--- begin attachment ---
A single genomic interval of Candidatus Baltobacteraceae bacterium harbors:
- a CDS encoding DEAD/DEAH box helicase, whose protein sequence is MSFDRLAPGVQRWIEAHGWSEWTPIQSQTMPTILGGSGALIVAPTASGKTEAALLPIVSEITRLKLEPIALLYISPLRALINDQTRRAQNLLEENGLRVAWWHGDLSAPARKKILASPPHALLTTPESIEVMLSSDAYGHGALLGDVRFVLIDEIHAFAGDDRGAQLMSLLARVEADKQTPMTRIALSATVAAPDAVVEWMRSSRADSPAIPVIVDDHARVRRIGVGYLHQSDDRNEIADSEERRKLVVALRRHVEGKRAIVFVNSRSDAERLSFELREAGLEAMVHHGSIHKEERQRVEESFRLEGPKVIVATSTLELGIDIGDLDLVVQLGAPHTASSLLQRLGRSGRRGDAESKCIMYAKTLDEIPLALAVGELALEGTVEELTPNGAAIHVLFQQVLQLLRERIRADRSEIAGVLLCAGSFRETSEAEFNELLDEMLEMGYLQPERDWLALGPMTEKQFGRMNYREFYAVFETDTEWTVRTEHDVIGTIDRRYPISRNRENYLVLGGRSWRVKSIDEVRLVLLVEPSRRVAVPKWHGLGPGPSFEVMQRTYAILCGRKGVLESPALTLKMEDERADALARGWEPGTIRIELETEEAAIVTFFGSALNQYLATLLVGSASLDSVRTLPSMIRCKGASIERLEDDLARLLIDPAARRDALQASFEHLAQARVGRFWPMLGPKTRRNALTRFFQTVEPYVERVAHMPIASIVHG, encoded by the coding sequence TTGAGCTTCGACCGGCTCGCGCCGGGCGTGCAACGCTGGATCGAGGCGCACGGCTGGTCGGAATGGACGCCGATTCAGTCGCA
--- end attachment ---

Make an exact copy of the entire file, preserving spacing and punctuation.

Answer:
A single genomic interval of Candidatus Baltobacteraceae bacterium harbors:
- a CDS encoding DEAD/DEAH box helicase, whose protein sequence is MSFDRLAPGVQRWIEAHGWSEWTPIQSQTMPTILGGSGALIVAPTASGKTEAALLPIVSEITRLKLEPIALLYISPLRALINDQTRRAQNLLEENGLRVAWWHGDLSAPARKKILASPPHALLTTPESIEVMLSSDAYGHGALLGDVRFVLIDEIHAFAGDDRGAQLMSLLARVEADKQTPMTRIALSATVAAPDAVVEWMRSSRADSPAIPVIVDDHARVRRIGVGYLHQSDDRNEIADSEERRKLVVALRRHVEGKRAIVFVNSRSDAERLSFELREAGLEAMVHHGSIHKEERQRVEESFRLEGPKVIVATSTLELGIDIGDLDLVVQLGAPHTASSLLQRLGRSGRRGDAESKCIMYAKTLDEIPLALAVGELALEGTVEELTPNGAAIHVLFQQVLQLLRERIRADRSEIAGVLLCAGSFRETSEAEFNELLDEMLEMGYLQPERDWLALGPMTEKQFGRMNYREFYAVFETDTEWTVRTEHDVIGTIDRRYPISRNRENYLVLGGRSWRVKSIDEVRLVLLVEPSRRVAVPKWHGLGPGPSFEVMQRTYAILCGRKGVLESPALTLKMEDERADALARGWEPGTIRIELETEEAAIVTFFGSALNQYLATLLVGSASLDSVRTLPSMIRCKGASIERLEDDLARLLIDPAARRDALQASFEHLAQARVGRFWPMLGPKTRRNALTRFFQTVEPYVERVAHMPIASIVHG, encoded by the coding sequence TTGAGCTTCGACCGGCTCGCGCCGGGCGTGCAACGCTGGATCGAGGCGCACGGCTGGTCGGAATGGACGCCGATTCAGTCGCA